Success is getting what you want, happiness is wanting what you get. Warren Buffett has said that he won the ovarian lottery the day he was born. He “tap dances to work every day” because he works with people he loves and loves what he does. So do we. We have fun each day because we love our work. Having too much fun can give the impression that you aren’t serious. But best we can tell, there is no correlation between appearing to be serious and actually being good at what you do. Because we love our work, our minds are always in gear. Because we are having fun, we are always engaged. As our “Other Loeb” puts it: “When your idea of fun means working to understand how companies prosper and why they are mispriced, being an investor is the best job in the world.”
Most companies try to manufacture Fun, with a capital F. As in: We are having the annual company picnic/holiday-party/off-site on Friday. There will be Fun music. There will be Fun prizes. There will be a Fun contest of some sort that will embarrass some of your coworkers. There will be Fun face painting/clowns/fortune-tellers. There will be Fun food (but no Fun alcohol). You will go. You will have Fun.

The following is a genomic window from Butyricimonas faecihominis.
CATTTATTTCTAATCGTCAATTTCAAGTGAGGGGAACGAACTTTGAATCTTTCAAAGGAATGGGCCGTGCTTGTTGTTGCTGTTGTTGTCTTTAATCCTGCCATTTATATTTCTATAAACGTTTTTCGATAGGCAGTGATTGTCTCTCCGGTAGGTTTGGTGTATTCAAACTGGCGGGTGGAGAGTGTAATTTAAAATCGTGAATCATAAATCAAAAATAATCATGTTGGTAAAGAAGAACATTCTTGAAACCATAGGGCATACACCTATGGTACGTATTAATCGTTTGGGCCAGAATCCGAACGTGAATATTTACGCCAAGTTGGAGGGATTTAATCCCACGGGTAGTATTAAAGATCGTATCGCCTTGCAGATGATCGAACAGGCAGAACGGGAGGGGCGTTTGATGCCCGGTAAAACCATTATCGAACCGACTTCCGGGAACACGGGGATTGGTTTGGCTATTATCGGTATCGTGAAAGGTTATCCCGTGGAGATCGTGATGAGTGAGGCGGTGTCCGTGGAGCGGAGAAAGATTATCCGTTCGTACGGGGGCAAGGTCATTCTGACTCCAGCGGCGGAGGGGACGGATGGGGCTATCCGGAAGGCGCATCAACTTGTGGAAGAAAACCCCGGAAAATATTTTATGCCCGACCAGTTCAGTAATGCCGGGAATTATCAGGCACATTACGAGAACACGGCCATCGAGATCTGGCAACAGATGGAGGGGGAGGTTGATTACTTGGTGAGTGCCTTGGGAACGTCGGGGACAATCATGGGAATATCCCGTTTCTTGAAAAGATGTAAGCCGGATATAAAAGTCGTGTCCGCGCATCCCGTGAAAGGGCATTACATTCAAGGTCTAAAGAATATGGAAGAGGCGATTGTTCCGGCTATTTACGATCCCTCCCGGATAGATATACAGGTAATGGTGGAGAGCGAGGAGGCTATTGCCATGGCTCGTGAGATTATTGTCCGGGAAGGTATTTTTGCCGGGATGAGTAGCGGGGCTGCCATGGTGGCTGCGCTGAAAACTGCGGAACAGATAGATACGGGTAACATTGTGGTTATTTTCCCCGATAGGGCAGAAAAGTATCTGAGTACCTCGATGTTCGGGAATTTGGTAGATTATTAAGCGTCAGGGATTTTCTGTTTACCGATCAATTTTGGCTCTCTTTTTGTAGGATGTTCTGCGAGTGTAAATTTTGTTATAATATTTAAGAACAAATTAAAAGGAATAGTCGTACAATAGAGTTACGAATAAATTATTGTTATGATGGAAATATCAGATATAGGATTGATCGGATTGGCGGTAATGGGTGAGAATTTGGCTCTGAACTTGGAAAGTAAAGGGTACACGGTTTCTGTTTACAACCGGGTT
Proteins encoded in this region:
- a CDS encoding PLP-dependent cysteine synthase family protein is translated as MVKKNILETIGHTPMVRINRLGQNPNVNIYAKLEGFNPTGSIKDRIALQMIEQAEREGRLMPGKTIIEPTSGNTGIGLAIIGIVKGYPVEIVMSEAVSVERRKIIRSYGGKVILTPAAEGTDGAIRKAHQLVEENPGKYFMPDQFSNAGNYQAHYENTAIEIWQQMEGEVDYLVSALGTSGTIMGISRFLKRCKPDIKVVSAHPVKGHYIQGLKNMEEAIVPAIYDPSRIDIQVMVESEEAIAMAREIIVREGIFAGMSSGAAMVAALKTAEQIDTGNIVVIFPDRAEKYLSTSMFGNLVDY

There’s a problem with these Fun events: They aren’t fun. This doesn’t have to be the case. There’s nothing wrong with organized company events, as long as they are done with flair. In fact, it’s not hard to throw a fun company party. The formula is exactly the same as fun weddings: great people (and you did hire great people, didn’t you?) + great music + great food and drink. While the fun factor can be endangered by those guests who are congenitally unfun (Aunt Barbara from Boca Raton, Craig from accounting), there’s nothing a good ’80s cover band and a fine brew can’t fix. Everyone’s fun when they’re dancing to Billy Idol and swigging an Anchor Steam.Then there are group or company off-sites. These are often justified as “team building” events that will help the group learn how to work together better. You go to the ropes course or chef’s class, take a personality test or solve a group problem, and just like that you will coalesce into a fine-tuned machine. Or not.Here’s our idea for off-sites: Forget “team building” and have fun. Jonathan’s criteria for his excursions included doing outdoor group activities (weather permitting) in a new place far enough from the office to feel like a real trip, but still doable in a day, and providing an experience that people couldn’t or wouldn’t have on their own. These rules have led Jonathan to take his teams on trips all over Northern California: to Muir Woods, Pinnacles National Park, Año Nuevo to see the famous elephant seals, and the Santa Cruz Beach Boardwalk.These events don’t cost much—fun can be cheap (Fun, usually not). The price of admission to Larry and Sergey’s roller hockey games in Google’s early days was nothing more than a stick, a pair of skates, and the willingness to be hip-checked by a founder. Sheryl Sandberg ran a book club for her sales team that was so popular in our India office that every single person participated. Eric led the entire Seoul team in dancing “Gangnam Style” with Korean pop star PSY, who had come by the office for a visit. (Eric doesn’t adhere to Satchel Paige’s advice to “dance like nobody’s watching.” When you’re a leader, everyone is watching, so it doesn’t matter that you dance poorly, it matters that you dance.)Jonathan once made a bet with head of marketing Cindy McCaffrey on whose team would have higher participation in the company’s annual employee feedback survey, Googlegeist. The loser had to wash the winner’s car. When Jonathan lost, Cindy rented a stretch Hummer, caked it in as much mud as possible (to this day we don’t know how), and then gathered her team so they could watch Jonathan wash the behemoth SUV and pelt him with water balloons while he was at it.Another time, Jonathan got the company basketball court built by bringing in a couple of hoop sets and challenging a few engineering teams to see who could put them together first. Some of these guys didn’t know a dunk from a dongle, but they knew an engineering challenge when they saw it.